Clinical Signs of Monkeypox in Non-human Primates:

Self-limited rash, initially appearing as small cutaneous papules which develop into pustules and then crust over are the primary clinical signs. Skin lesions or pustules appear with an erythemic, necrotic center which is surrounded by epidermal hyperplasia and often leave scar after healing. Although there is large variation in number and location of lesions among primates however most common locations of lesions is on face, limbs, palms, soles, and tails. Fever, lymphadenopathy may appear along with signs while respiratory signs, ocular discharge, facial edema, and anorexia may develop in severe cases.


Clinical Signs of Monkeypox in Rodents:

Rodents are believed to be reservoir hosts. In rodents signs include fever, anorexia, blepharoconjunctivitis, diarrhea ,depression, respiratory signs and cutaneous lesions. Oral ulcers and lymphadenopathy may occur occasionally. Some species of rodents only show nonspecific clinical signs e.g.  Lethargy, conjunctivitis, and unkempt coat while others are asymptomatic. African rodents are believed to be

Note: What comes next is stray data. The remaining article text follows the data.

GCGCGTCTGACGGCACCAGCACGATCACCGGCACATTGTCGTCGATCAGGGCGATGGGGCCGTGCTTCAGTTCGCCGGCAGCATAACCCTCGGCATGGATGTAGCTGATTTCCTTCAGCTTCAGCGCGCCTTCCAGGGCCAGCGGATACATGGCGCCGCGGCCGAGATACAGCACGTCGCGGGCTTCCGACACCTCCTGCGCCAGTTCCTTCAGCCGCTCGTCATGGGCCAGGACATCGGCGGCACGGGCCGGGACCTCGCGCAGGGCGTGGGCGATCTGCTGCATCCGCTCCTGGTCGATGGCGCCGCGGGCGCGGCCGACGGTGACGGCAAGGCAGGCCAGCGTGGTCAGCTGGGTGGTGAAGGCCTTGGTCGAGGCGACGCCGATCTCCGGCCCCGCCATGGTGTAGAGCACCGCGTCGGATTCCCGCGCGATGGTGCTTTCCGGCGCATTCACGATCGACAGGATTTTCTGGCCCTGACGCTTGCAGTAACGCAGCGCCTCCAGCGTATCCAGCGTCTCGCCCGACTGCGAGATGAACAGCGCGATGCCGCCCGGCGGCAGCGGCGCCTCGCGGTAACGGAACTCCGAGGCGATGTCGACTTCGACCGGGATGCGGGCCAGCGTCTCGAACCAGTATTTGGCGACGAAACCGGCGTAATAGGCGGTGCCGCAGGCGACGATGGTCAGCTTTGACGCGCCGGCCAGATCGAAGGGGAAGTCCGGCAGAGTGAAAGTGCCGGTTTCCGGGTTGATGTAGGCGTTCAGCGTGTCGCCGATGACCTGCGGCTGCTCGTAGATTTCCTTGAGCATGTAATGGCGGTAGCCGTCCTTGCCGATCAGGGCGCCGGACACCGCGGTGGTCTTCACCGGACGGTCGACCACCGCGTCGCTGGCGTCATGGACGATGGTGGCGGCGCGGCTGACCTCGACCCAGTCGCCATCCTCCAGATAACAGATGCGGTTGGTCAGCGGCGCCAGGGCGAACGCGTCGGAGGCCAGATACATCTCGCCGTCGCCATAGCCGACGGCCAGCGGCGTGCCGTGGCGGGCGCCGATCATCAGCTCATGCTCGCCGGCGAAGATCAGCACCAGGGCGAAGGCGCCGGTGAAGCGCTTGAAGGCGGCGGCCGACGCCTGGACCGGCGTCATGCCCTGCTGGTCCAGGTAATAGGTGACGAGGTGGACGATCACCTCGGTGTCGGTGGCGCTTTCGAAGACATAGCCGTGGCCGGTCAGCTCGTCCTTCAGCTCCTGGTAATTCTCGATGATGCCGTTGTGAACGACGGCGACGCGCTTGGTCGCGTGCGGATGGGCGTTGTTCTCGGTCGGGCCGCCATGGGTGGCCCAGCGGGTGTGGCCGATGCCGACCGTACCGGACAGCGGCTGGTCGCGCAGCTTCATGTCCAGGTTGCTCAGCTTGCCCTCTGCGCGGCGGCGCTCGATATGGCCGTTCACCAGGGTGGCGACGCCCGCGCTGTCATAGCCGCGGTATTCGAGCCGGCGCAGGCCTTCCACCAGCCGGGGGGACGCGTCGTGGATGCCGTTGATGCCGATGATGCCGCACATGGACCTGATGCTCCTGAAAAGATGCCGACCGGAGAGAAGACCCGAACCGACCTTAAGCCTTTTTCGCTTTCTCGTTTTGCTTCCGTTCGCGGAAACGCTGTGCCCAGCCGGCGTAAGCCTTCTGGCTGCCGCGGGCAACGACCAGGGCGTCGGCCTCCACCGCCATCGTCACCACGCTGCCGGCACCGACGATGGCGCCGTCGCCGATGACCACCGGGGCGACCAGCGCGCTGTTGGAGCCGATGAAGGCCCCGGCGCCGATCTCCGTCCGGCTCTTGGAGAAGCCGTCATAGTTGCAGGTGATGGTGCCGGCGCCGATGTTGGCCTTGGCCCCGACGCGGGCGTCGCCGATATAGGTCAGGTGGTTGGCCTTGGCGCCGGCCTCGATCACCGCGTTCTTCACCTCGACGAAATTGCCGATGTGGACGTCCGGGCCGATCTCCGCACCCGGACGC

Clinical Signs of Monkeypox in Humans:

Monkeypox symptoms can be uncomfortable and painful causes flu-like symptoms and a blistery skin rash and mucosal lesions along with fever, headache, muscle aches, back pain, low energy, and swollen lymph nodes. Typically fever, headache and sore throat appear first and then skin rash appear anywhere at body but symptoms may vary person to person.

Rash develop into fluid filled itchy and painful blister evolving as macules, papules, vesicles, pustules stages over the period of 2-4 weeks finally the scabs fall off. Rashes may develop anywhere on the body including face, mouth, throat, palms of hands, soles of feet, groin, genital areas and anus. One of the classic symptoms in monkey pox is lymphadenopathy that is swollen lymph nodes.